Egypt awards Abu Rawash wastewater contract

31 August 2015

Local/international consortium will finance and build expansion of treatment plant

  • Local/international consortium signs contract to develop public-private partnership wastewater project
  • Work will involve expanding capacity of existing plant and building secondary treatment stage
  • Total revenue for concession period expected to reach $2.7bn

Egypt’s PPP Central Unit, on behalf of Egypt’s Construction Authority for Potable Water & Wastewater (CAPW), has signed a contract with a consortium of the local Orascom Construction and International Consultants for Agency & Trade (Icat), Spain’s Aqualia, and France’s Veolia to build the Abu Rawash wastewater treatment plant expansion.

MEED reported on 18 August that the group had been selected and that a contract award was imminent.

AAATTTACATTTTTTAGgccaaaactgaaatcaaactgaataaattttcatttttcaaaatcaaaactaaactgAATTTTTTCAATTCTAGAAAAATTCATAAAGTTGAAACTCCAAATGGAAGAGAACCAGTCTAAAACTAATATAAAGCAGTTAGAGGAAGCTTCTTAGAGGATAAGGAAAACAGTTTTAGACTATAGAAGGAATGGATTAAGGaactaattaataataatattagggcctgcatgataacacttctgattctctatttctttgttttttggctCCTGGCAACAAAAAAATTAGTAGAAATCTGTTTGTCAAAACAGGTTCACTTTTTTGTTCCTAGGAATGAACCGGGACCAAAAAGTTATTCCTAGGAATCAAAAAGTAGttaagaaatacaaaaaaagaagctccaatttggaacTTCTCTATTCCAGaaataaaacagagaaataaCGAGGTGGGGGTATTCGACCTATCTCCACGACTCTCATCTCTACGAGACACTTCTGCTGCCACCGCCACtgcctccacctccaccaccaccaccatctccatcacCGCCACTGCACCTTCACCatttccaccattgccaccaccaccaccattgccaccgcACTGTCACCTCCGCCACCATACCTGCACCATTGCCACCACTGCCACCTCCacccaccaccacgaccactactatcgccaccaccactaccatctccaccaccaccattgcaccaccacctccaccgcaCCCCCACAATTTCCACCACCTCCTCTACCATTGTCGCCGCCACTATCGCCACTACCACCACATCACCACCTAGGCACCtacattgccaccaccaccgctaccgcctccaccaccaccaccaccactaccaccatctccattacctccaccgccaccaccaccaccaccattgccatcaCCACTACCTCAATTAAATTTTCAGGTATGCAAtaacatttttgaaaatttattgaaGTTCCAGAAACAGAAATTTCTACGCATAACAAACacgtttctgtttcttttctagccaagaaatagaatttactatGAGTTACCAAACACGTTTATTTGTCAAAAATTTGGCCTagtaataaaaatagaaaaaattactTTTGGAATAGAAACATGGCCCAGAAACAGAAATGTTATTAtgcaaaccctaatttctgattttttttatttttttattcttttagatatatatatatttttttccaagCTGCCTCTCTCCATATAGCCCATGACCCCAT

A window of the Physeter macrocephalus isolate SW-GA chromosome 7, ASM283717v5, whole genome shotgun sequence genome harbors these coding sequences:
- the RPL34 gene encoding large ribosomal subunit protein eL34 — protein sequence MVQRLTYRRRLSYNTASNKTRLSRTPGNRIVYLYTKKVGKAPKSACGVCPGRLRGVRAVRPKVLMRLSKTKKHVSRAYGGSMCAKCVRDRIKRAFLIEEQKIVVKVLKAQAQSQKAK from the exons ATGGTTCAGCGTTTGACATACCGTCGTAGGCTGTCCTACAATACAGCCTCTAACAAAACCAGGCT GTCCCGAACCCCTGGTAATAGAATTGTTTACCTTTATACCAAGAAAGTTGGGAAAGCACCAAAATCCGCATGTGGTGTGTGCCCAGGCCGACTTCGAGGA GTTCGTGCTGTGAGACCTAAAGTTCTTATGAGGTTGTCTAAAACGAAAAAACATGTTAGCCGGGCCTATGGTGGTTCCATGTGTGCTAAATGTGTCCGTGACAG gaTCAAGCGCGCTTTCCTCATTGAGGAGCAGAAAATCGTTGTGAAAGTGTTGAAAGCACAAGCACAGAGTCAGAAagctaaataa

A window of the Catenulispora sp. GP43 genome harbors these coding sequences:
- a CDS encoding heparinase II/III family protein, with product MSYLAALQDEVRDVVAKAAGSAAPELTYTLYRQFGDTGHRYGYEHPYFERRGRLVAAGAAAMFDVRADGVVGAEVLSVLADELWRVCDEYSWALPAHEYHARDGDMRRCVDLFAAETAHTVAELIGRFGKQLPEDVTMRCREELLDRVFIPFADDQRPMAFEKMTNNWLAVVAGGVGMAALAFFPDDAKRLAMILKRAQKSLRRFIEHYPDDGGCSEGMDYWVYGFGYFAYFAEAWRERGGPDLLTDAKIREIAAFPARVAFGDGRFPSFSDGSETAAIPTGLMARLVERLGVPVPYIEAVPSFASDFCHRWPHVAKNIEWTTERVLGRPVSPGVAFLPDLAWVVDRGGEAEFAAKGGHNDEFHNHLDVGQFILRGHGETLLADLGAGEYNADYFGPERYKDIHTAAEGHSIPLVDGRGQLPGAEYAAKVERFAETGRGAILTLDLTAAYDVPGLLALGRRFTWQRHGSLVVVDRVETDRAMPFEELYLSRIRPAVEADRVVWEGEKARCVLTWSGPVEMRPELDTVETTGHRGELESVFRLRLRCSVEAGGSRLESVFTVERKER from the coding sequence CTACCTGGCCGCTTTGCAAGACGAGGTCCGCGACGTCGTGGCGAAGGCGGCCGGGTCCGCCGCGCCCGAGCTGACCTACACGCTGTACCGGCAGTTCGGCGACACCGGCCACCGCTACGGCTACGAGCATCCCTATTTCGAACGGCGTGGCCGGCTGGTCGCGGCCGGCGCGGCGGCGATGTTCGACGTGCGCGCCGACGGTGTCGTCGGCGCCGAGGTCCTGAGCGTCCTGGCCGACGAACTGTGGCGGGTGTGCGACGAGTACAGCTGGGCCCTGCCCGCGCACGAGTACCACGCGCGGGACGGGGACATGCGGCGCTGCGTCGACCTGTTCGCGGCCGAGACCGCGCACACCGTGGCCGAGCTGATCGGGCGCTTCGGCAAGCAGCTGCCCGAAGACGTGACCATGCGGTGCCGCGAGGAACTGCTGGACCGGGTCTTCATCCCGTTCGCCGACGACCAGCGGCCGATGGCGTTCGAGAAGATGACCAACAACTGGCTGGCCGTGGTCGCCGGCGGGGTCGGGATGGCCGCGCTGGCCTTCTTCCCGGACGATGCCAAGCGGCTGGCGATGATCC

The scheme is being developed as a public-private partnership (PPP) project.

The winning consortium has signed a 25-year deal with CAPW. The tendering of the project has been overseen by the PPP Central Unit.

According to Aqualia, the build-operate-transfer (BOT) contract will involve an initial investment of more than €500m ($561m), with expected total revenue for the 25-year concession period reaching €2.4bn.

The agreement will cover the design, financing and expansion of the existing Abu Rawash plant from 1.2 million cubic metres a day (cm/d)  to 1.6 million cm/d, as well as the construction of an advance secondary treatment stage. The project will also include the operation and maintenance of the whole plant.

CAPW is receiving technical assistance from the PPP Central Unit. The UK’s EY is the lead and financial adviser on the project.

The scheme has faced several delays since it was first launched. The PPP Central Unit initially produced a list of prequalified companies allowed to bid to build the plant in early 2011, but due to delays resulting from the political uprisings and changes in specifications, the project owner decided to restart the process earlier this year.

CAPW and the PPP Central Unit received bids in January this year from three consortiums, and subsequently shortlisted proposals from the Orascom consortium and Kuwait’s Kharafi National.

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